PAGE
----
September 30, 2010 / 4:11 PM / 7 years ago

Higher U.S. ethanol blends may face road blocks

WASHINGTON (Reuters) - U.S. biofuel makers and corn growers are hoping the government will soon approve a higher level of ethanol in gasoline but a number of obstacles, including slow adoption at the pump, could hamper demand for the new fuel blend.

<p>A process operator holds a handful of dried distillers grains, a protein animal feed that can be fed to livestock, at the GreenField Ethanol plant in Chatham, Ontario, April 10, 2008. REUTERS/Mark Blinch</p>

The Environmental Protection Agency is slated to decide by mid-October whether gasoline stations can sell gasoline with 15 percent ethanol, a fuel known as E15, for cars built in 2007 and after. The current maximum level is 10 percent.

Later this year the agency will decide whether gas stations can sell the higher blend for use in cars built from 2001 to 2006.

Ethanol makers asked for E15 because it could help boost sales of the alternative fuel, even if gasoline demand is static or falls.

They argue E15 is the only way to ensure that refiners and gas stations comply with a government mandate, put in place before the recession, requiring 15 billion gallons of ethanol to be mixed into gasoline per year by 2015. This year’s mandate is 12 billion gallons.

The new fuel could also be good for corn markets and bad news for oil refiners as ethanol cuts into gasoline output.

But it’s not certain that the permission to sell the higher blend would lead to more sales of ethanol, because gasoline stations may avoid the potential costs and liabilities of selling the fuel.

Here are scenarios of how fuel and corn markets could react to E15:


The EPA might approve the higher blend only for cars built in 2007 and after, but not allow the blends for older cars in a decision due later this year. If that happens, the E15 market would be small. Cars and light trucks built over the last four years make up about 29 percent of the overall U.S. vehicle fleet, according to the latest Department of Transportation data. They are also more fuel efficient, on average getting more miles per tankful than older cars.

Since gasoline stations would not be required to sell the higher blends, many may choose not to add additional pumps, which can be costly, rather than installing an E15 pump for a minority of customers.


The E15 ethanol market would be larger if the government approves E15 use for cars built in 2001 and after. Cars and light trucks up to 10 years old burn 60 percent of U.S. gasoline according to the latest government data.

The higher blends could boost ethanol makers’ demand for corn by 1 billion bushels a year, a 21 percent increase from current levels, on the way to meeting the 2015 mandate.

Some 36 percent of this year’s corn crop, worth $20.6 billion at the farm gate, is expected to be used by ethanol distillers in the coming year.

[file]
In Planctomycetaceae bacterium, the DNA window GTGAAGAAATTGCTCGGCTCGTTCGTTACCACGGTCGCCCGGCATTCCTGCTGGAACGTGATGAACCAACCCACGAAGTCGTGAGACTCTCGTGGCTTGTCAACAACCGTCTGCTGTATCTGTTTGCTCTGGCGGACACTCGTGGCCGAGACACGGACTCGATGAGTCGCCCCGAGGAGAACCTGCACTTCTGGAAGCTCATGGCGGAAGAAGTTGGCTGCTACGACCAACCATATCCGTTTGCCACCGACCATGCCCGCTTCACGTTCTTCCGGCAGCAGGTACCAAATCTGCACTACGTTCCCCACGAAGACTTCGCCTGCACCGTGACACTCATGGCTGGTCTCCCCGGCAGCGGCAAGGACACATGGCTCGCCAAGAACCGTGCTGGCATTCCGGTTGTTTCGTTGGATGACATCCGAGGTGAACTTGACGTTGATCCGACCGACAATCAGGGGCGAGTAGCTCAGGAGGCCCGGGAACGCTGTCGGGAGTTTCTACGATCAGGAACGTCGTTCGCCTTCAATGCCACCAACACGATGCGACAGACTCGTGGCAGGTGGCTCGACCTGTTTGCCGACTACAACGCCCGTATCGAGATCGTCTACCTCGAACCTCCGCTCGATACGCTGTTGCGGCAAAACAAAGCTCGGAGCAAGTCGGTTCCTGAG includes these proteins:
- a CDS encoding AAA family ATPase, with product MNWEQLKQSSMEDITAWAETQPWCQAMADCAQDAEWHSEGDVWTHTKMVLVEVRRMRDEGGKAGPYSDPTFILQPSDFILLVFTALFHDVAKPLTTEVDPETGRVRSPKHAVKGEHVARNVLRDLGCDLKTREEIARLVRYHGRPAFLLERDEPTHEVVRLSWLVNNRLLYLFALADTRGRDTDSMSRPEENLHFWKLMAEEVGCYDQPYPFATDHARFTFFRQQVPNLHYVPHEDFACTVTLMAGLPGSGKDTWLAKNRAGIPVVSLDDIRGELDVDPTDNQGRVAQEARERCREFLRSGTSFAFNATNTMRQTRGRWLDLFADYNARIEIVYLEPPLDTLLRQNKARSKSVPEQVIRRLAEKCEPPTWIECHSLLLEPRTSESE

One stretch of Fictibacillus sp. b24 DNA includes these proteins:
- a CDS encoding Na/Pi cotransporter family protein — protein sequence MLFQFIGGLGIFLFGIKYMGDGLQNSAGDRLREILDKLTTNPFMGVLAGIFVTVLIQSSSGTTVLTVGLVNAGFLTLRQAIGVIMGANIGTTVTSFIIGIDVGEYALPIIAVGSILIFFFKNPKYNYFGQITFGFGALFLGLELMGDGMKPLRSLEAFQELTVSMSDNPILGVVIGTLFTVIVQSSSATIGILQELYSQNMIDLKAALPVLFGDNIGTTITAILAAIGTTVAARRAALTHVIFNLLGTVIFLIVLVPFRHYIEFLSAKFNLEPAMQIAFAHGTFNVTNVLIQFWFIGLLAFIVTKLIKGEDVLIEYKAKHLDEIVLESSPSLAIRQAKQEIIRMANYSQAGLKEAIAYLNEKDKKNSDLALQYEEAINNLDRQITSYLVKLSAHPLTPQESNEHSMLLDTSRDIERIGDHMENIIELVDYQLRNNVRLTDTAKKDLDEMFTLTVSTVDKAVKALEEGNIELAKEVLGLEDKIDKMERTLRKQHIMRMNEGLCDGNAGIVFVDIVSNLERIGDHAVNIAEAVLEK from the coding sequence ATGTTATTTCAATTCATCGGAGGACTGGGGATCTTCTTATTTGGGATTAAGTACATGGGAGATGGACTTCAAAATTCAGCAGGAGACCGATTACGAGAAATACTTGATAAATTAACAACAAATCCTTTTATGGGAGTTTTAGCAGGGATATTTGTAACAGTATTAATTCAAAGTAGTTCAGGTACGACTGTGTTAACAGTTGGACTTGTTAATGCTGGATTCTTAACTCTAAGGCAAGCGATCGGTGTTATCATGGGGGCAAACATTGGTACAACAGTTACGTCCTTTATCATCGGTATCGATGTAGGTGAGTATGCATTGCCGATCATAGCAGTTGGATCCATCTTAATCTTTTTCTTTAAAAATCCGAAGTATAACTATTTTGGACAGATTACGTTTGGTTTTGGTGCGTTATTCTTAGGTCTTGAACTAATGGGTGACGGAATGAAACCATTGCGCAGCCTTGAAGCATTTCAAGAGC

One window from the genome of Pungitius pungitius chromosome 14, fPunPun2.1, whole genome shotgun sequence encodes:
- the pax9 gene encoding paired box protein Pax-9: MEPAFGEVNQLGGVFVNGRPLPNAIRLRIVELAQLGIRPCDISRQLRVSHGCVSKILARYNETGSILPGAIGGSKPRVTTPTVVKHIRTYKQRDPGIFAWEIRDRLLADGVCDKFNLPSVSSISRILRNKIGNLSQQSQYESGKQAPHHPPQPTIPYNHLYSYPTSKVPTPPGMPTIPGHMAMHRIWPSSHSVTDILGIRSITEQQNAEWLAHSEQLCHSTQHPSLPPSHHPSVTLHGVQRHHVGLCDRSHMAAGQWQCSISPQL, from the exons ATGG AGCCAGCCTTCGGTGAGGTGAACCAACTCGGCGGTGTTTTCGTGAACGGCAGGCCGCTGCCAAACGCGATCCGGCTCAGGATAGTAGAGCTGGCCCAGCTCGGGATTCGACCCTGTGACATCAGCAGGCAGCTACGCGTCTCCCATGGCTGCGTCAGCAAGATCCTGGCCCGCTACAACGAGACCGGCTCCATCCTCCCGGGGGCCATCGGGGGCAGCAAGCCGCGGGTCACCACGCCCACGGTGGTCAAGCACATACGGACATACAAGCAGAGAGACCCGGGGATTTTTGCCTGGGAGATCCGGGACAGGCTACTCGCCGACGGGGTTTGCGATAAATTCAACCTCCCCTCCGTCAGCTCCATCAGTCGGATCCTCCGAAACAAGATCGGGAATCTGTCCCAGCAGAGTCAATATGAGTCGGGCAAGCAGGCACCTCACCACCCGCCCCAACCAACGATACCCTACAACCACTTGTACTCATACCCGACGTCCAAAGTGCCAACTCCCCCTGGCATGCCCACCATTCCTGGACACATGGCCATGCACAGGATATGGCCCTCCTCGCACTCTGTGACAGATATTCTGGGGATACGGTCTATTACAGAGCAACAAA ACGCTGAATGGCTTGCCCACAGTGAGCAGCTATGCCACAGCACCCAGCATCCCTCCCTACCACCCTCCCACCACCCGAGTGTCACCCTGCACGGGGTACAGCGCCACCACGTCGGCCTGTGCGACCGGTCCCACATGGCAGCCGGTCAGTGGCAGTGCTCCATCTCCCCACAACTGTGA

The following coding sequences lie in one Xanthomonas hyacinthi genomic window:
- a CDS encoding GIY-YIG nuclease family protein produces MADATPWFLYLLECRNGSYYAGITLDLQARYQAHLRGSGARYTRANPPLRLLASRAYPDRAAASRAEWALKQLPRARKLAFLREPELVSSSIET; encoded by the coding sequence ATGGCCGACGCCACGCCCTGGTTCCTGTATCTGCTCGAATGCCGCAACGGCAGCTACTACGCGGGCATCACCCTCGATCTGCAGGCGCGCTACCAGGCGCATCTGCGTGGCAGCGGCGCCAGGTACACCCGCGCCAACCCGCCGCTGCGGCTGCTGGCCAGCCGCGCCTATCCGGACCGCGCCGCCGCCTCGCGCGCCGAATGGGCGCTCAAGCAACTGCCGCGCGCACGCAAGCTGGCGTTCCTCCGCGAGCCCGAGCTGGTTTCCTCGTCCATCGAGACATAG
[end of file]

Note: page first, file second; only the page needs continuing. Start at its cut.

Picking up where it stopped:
If the renewable fuel mandate of 15 billion gallons a year is fully achieved by 2015, the higher blends will have helped displace about 50 to 70 million barrels a year of gasoline.

In this case, ethanol producers such as Poet, a private company, Archer Daniels Midland Co and Valero Energy Corp. could enjoy higher profits in their renewable fuels divisions.

Still, this scenario assumes that gasoline stations decide to make investments, such as additional pumps, to sell the higher blends. If corn prices are high relative to crude oil, there will be less incentive to use more ethanol than required by federal mandates.

(Graphic on U.S. corn prices and ethanol use: )


If the EPA approves the blends for old and new vehicles, it does not guarantee that gasoline stations will adopt the new fuels. Adding additional fuel pumps is expensive, especially in urban areas. E15 could also be crowded out by other fuels, such as biodiesel and diesel.

In addition, some station owners may not sell E15 because of concerns they might be exposed to lawsuits if they sell the wrong fuels to vehicles. The concern is that higher blends could hurt fuel lines and engines in older cars.

This could push gasoline stations to pressure Congress to pass a liability protection law. But Congress does not always act quickly.

So-called “blender pumps” that let drivers chose which blend of ethanol they buy could help fix the problem. Some ethanol producer groups want federal incentives for these pumps to help filling stations pay for them.

But again gasoline stations, which operate on thin profit margins, may be slow to adopt the changes. It can cost up to $25,000 to install a blender pump, about twice as much as a regular pump.


Archer Daniels Midland applied for a waiver for a fuel with less ethanol called E12. Some ethanol groups want the government to simply allow all pumps to sell gasoline with up to 12 percent ethanol, saying it is safe for all engines.

But this scenario is unlikely as the latest Department of Energy tests are on E15, not E12.

An array of environmentalists, consumer groups, truck stop operators, car makers and recreational equipment manufacturers say E12 cannot be approved without thorough and independent testing of its effects on engines.

Reporting by Timothy Gardner and Charles Abbott; graphic by Jasmin Melvin; Editing by Alden Bentley

Our Standards:The Thomson Reuters Trust Principles.
0 : 0
  • narrow-browser-and-phone
  • medium-browser-and-portrait-tablet
  • landscape-tablet
  • medium-wide-browser
  • wide-browser-and-larger
  • medium-browser-and-landscape-tablet
  • medium-wide-browser-and-larger
  • above-phone
  • portrait-tablet-and-above
  • above-portrait-tablet
  • landscape-tablet-and-above
  • landscape-tablet-and-medium-wide-browser
  • portrait-tablet-and-below
  • landscape-tablet-and-below